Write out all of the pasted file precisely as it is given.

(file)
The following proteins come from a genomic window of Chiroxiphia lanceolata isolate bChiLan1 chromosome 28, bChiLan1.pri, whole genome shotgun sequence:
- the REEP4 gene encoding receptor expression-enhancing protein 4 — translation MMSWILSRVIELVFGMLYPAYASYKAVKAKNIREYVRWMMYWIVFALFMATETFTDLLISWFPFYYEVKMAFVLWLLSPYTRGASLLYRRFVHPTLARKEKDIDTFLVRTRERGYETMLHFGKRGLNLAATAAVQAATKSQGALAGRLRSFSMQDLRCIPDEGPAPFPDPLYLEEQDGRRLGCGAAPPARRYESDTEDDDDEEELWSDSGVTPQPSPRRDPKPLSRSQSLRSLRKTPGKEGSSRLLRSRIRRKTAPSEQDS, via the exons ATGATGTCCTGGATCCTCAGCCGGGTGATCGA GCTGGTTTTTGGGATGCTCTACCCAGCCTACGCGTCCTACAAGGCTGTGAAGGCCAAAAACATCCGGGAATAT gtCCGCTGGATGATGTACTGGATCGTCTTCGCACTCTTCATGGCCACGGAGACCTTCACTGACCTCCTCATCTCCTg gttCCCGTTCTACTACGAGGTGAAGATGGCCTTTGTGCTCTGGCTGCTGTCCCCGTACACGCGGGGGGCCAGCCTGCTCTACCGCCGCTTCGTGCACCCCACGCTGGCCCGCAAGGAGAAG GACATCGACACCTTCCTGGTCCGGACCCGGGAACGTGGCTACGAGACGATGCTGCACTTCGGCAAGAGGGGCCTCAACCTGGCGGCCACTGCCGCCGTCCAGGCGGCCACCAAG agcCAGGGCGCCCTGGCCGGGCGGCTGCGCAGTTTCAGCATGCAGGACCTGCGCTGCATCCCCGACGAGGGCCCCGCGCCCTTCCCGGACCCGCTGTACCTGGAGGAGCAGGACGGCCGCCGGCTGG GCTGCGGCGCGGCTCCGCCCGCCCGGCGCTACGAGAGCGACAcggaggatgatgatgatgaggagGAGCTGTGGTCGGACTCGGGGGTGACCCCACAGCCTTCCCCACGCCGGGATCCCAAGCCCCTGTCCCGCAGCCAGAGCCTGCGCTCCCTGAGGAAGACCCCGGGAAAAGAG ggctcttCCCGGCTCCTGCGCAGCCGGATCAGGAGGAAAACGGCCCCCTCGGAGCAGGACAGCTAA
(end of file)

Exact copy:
The following proteins come from a genomic window of Chiroxiphia lanceolata isolate bChiLan1 chromosome 28, bChiLan1.pri, whole genome shotgun sequence:
- the REEP4 gene encoding receptor expression-enhancing protein 4 — translation MMSWILSRVIELVFGMLYPAYASYKAVKAKNIREYVRWMMYWIVFALFMATETFTDLLISWFPFYYEVKMAFVLWLLSPYTRGASLLYRRFVHPTLARKEKDIDTFLVRTRERGYETMLHFGKRGLNLAATAAVQAATKSQGALAGRLRSFSMQDLRCIPDEGPAPFPDPLYLEEQDGRRLGCGAAPPARRYESDTEDDDDEEELWSDSGVTPQPSPRRDPKPLSRSQSLRSLRKTPGKEGSSRLLRSRIRRKTAPSEQDS, via the exons ATGATGTCCTGGATCCTCAGCCGGGTGATCGA GCTGGTTTTTGGGATGCTCTACCCAGCCTACGCGTCCTACAAGGCTGTGAAGGCCAAAAACATCCGGGAATAT gtCCGCTGGATGATGTACTGGATCGTCTTCGCACTCTTCATGGCCACGGAGACCTTCACTGACCTCCTCATCTCCTg gttCCCGTTCTACTACGAGGTGAAGATGGCCTTTGTGCTCTGGCTGCTGTCCCCGTACACGCGGGGGGCCAGCCTGCTCTACCGCCGCTTCGTGCACCCCACGCTGGCCCGCAAGGAGAAG GACATCGACACCTTCCTGGTCCGGACCCGGGAACGTGGCTACGAGACGATGCTGCACTTCGGCAAGAGGGGCCTCAACCTGGCGGCCACTGCCGCCGTCCAGGCGGCCACCAAG agcCAGGGCGCCCTGGCCGGGCGGCTGCGCAGTTTCAGCATGCAGGACCTGCGCTGCATCCCCGACGAGGGCCCCGCGCCCTTCCCGGACCCGCTGTACCTGGAGGAGCAGGACGGCCGCCGGCTGG GCTGCGGCGCGGCTCCGCCCGCCCGGCGCTACGAGAGCGACAcggaggatgatgatgatgaggagGAGCTGTGGTCGGACTCGGGGGTGACCCCACAGCCTTCCCCACGCCGGGATCCCAAGCCCCTGTCCCGCAGCCAGAGCCTGCGCTCCCTGAGGAAGACCCCGGGAAAAGAG ggctcttCCCGGCTCCTGCGCAGCCGGATCAGGAGGAAAACGGCCCCCTCGGAGCAGGACAGCTAA